Erving Goffman is considered by many to have been one of the most important sociologists of the post-war era. His close observation of everyday life and his concern with the ways in which people play roles and manage the impressions they present to each other led to his pioneering creation of a new dramaturgical perspective for sociology. His later analysis explored the field of deviance and many of his works in this area are now considered as sociological classics, including Asylums, The Presentation of the Self in Everyday Life and Stigma. This collection brings together many of today's leading sociologists to pursue and build upon the diverse aspects of Goffman's legacy.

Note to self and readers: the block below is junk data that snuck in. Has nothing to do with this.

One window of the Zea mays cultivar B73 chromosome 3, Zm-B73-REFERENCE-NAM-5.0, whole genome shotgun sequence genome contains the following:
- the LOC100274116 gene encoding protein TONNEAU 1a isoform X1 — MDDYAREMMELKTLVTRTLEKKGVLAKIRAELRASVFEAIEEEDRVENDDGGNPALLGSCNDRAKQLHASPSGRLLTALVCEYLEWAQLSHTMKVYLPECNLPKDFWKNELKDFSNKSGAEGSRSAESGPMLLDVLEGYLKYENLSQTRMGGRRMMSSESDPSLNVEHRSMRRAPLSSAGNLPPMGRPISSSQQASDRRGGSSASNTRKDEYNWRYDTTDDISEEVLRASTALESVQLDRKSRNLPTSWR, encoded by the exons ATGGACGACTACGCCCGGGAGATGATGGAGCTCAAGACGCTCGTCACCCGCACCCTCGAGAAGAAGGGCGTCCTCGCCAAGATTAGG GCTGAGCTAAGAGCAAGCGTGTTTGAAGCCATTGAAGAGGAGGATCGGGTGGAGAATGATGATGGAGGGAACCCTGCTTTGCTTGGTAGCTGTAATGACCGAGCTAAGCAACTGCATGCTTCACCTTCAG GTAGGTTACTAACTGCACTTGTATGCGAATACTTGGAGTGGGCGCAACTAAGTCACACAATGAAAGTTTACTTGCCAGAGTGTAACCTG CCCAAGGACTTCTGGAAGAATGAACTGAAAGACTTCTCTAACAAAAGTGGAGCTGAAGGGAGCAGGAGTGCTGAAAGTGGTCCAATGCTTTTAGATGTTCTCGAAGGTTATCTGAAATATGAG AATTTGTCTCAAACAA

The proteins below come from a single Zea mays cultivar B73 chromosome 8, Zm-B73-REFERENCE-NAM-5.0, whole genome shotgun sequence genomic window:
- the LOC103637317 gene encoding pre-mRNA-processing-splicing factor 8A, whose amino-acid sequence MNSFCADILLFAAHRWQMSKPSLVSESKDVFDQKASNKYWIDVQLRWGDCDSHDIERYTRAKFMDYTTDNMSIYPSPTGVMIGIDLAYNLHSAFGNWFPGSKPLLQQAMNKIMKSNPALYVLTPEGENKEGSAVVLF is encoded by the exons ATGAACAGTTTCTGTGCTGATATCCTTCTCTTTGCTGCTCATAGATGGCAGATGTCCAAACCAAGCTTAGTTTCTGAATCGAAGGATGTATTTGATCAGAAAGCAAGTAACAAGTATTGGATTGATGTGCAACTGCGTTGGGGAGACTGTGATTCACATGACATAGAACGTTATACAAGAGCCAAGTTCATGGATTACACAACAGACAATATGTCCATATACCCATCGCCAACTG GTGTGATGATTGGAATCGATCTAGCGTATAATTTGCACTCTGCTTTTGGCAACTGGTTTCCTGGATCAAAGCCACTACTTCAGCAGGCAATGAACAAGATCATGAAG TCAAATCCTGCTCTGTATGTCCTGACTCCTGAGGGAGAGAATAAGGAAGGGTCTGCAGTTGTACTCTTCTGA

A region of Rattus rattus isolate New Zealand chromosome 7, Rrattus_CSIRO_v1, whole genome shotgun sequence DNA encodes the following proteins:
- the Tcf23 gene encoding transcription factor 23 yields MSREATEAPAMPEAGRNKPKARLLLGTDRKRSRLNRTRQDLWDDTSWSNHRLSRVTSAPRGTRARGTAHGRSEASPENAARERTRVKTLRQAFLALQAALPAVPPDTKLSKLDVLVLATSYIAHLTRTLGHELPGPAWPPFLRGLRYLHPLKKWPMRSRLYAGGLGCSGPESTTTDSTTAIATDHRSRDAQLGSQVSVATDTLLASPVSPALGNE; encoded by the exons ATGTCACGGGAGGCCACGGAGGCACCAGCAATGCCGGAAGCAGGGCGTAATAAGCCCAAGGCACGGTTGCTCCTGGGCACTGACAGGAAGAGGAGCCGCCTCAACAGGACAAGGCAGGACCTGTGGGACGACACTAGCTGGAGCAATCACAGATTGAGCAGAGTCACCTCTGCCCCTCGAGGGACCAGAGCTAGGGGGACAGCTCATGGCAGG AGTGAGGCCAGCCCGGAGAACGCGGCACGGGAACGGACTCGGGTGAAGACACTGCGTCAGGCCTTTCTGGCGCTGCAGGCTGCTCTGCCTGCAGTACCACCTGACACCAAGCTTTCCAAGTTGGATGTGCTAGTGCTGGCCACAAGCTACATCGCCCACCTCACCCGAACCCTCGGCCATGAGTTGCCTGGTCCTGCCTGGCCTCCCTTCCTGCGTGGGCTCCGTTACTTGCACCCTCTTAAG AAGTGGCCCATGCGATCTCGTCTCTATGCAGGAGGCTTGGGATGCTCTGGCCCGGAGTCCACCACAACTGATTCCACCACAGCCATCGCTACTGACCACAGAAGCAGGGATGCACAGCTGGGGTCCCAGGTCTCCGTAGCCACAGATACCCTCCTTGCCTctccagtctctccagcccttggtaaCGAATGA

The contributors present chapters on key topics of Goffman's work. Issues covered include:
* mental illness and institutionalism
* the incorporation of literary intertexts in Goffman's writings
* Goffman's relationship to ethnomethodology
* the singularity of Goffman's ethnography
Ranging from his critique of institutionalization to his understanding of the minute details of face-to-face interaction, this collection reveals the richness of Goffman's own work as well as his contribution to sociology today and will be essential reading for students and academics alike.